BEIRUT,  - Nearly 50 people were killed on Sunday in violence across Syria, including 34 civilians who died in an assault in the restive central Hama province, the Syrian Observatory for Human Rights said.

Syrian regime forces rained shells on the village of Souran in Hama, it said, describing the deaths as a "massacre" and urging UN truce observers to deploy immediately in the area.

"Thirty-four people were killed under shelling and gunfire in Souran village while it was being raided," the Britain-based watchdog said, revising up an earlier toll of 16 people killed, including three children. "Where are the international monitors," read a statement issued by the Observatory.

"We in the Observatory express our extreme shock at the international monitors' failure to go to Souran when we issued our first statement on the killing 16 people," the statement added.

Elsewhere in the country another 14 people were killed in violence, the watchdog said, adding that anti-regime demonstrations were also held in several areas of Syria on Sunday.

The dead included a civilian killed by gunfire from regime forces who raided the village of Hasraya in Hama, one killed in Homs and two others in northern Aleppo, the Observatory said.

Meanwhile, a powerful blast went off within a few metres of a team of UN truce monitors visiting the Damascus suburb of Douma on Sunday, an AFP correspondent reported.

Regular army troops at the scene said the explosion was caused by a rocket-propelled grenade. The UN observers did not comment on the nature of the explosion, but said it was "imperative that all parties" stop fighting. "I think this is clearly one of these situations where it is absolutely imperative that all parties exercise restraint and do not engage in any more fighting," said UN peacekeeping chief Herve Ladsous.

He added that the UN monitors would investigate the Douma explosion, "as they investigate all the incidents that become known to them. They shall be reported." Both Ladsous and the head of the UN observer mission, General Robert Mood, were present at the site of the blast, which caused no injuries, an AFP correspondent reported.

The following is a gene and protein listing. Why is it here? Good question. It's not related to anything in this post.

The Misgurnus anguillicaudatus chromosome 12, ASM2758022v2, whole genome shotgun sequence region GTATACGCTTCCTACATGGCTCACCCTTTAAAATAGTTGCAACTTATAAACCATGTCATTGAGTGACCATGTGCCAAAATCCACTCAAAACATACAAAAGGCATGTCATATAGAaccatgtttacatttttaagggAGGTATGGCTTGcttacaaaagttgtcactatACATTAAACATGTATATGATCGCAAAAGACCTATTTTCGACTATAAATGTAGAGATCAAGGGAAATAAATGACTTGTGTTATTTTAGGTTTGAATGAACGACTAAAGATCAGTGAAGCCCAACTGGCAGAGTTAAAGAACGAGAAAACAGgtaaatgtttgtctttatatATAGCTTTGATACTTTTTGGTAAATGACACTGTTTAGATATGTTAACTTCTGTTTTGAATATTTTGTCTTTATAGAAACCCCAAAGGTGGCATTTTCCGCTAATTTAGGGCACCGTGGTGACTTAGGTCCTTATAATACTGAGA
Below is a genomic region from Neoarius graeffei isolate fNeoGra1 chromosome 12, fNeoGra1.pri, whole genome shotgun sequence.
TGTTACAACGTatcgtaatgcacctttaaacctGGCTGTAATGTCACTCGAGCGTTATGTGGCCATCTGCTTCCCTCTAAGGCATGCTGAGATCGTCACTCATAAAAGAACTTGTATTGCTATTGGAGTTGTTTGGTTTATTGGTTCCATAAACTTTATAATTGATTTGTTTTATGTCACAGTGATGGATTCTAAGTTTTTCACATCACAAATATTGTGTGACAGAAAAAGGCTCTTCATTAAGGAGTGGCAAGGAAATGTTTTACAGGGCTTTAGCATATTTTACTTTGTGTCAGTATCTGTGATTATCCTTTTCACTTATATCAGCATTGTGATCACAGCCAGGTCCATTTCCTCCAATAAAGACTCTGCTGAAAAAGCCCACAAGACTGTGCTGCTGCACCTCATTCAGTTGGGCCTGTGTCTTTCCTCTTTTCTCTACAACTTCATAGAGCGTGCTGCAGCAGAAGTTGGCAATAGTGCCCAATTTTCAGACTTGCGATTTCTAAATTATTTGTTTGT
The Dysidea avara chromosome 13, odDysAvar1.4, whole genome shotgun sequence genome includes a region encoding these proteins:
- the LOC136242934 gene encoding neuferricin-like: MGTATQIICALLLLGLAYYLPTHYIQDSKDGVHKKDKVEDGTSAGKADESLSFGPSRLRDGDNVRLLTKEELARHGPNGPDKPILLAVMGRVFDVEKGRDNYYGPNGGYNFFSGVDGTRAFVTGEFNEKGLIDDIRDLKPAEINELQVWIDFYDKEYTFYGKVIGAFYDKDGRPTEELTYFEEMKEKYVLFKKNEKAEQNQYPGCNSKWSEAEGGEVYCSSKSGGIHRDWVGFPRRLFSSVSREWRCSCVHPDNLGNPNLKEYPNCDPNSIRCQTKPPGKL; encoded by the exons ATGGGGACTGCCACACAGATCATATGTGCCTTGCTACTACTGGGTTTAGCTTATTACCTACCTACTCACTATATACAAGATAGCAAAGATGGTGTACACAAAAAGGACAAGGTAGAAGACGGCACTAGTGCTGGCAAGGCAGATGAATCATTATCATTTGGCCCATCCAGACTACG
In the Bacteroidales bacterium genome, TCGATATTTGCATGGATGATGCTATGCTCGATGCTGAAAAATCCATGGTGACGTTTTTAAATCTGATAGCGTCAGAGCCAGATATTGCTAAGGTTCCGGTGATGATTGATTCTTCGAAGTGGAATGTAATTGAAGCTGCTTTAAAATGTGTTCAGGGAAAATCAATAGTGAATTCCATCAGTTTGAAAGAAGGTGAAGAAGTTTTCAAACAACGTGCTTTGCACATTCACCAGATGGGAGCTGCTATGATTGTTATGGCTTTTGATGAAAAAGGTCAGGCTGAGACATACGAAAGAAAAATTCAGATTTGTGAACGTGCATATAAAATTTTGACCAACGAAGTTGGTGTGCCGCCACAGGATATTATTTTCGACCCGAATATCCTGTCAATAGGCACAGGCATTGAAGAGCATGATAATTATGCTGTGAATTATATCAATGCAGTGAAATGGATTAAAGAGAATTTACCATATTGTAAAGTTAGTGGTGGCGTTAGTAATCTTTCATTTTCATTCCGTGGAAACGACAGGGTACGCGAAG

The explosion took place a dozen metres away from where the UN team stood in Douma, a northern suburb of the Syrian capital, as violent clashes between rebels and regime troops were underway, the journalist said. The Syrian Observatory for Human Rights said earlier on Sunday that regime troops had launched rockets both near and into Douma.

Meanwhile, the United Nations said on Sunday that 480 Palestinian refugees have fled Syria to Jordan since the start of a revolt against President Bashar al-Assad's regime last year. "The UN Relief and Works Agency have registered 480 Palestinian refugees who have sought refuge in Jordan since the beginning of the crisis in Syria," UNRWA spokeswoman, Anwar Abu Sakina, told AFP.

"We know that there are more Palestinian refugees from Syria. Depending on their situation, some of the registered refugees get a one-time payment of between $300 to $900, while others receive cash and in-kind aid every three months."

Abu Sakina added that "half of those refugees live now in the northern governorate of Irbid." "There are 116 people in a guesthouse near the border town of Ramtha. The rest are in Amman and Zarqa, northeast of the capital," she said. "To my knowledge, only those who illegally entered Jordan from Syria are kept in the guesthouse."

UNRWA cares for about five million Palestinian refugees in the Middle East, more than two million of them in Jordan and around 475,000 in Syria.

According to the office of the UN High Commissioner for Refugees (UNHCR), 15,999 Syrian refugees are registered in Jordan.

But Amman says more than 100,000 Syrians have sought refuge in the kingdom since the March 2011 outbreak of the uprising, in which monitors say more than 12,000 people, the majority of them civilians, have died.